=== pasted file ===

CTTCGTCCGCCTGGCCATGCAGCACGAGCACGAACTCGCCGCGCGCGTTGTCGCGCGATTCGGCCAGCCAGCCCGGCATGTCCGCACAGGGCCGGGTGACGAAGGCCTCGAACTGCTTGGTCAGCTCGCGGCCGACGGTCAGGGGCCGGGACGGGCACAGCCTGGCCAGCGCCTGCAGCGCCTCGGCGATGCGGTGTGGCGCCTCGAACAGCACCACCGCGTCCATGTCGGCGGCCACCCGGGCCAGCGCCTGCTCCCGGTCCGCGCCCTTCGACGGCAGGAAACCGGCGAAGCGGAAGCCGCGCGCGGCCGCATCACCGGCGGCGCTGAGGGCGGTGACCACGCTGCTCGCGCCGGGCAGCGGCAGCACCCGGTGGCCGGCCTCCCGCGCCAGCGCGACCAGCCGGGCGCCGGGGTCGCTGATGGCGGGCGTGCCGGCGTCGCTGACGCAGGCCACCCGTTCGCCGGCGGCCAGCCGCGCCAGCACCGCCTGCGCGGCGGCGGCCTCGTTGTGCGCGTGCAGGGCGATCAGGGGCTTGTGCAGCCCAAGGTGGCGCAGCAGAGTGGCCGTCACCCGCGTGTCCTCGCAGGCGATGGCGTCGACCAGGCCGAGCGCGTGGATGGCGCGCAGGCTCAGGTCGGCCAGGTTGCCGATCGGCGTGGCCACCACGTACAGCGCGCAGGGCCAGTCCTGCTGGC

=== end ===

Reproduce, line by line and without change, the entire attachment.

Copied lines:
CTTCGTCCGCCTGGCCATGCAGCACGAGCACGAACTCGCCGCGCGCGTTGTCGCGCGATTCGGCCAGCCAGCCCGGCATGTCCGCACAGGGCCGGGTGACGAAGGCCTCGAACTGCTTGGTCAGCTCGCGGCCGACGGTCAGGGGCCGGGACGGGCACAGCCTGGCCAGCGCCTGCAGCGCCTCGGCGATGCGGTGTGGCGCCTCGAACAGCACCACCGCGTCCATGTCGGCGGCCACCCGGGCCAGCGCCTGCTCCCGGTCCGCGCCCTTCGACGGCAGGAAACCGGCGAAGCGGAAGCCGCGCGCGGCCGCATCACCGGCGGCGCTGAGGGCGGTGACCACGCTGCTCGCGCCGGGCAGCGGCAGCACCCGGTGGCCGGCCTCCCGCGCCAGCGCGACCAGCCGGGCGCCGGGGTCGCTGATGGCGGGCGTGCCGGCGTCGCTGACGCAGGCCACCCGTTCGCCGGCGGCCAGCCGCGCCAGCACCGCCTGCGCGGCGGCGGCCTCGTTGTGCGCGTGCAGGGCGATCAGGGGCTTGTGCAGCCCAAGGTGGCGCAGCAGAGTGGCCGTCACCCGCGTGTCCTCGCAGGCGATGGCGTCGACCAGGCCGAGCGCGTGGATGGCGCGCAGGCTCAGGTCGGCCAGGTTGCCGATCGGCGTGGCCACCACGTACAGCGCGCAGGGCCAGTCCTGCTGGC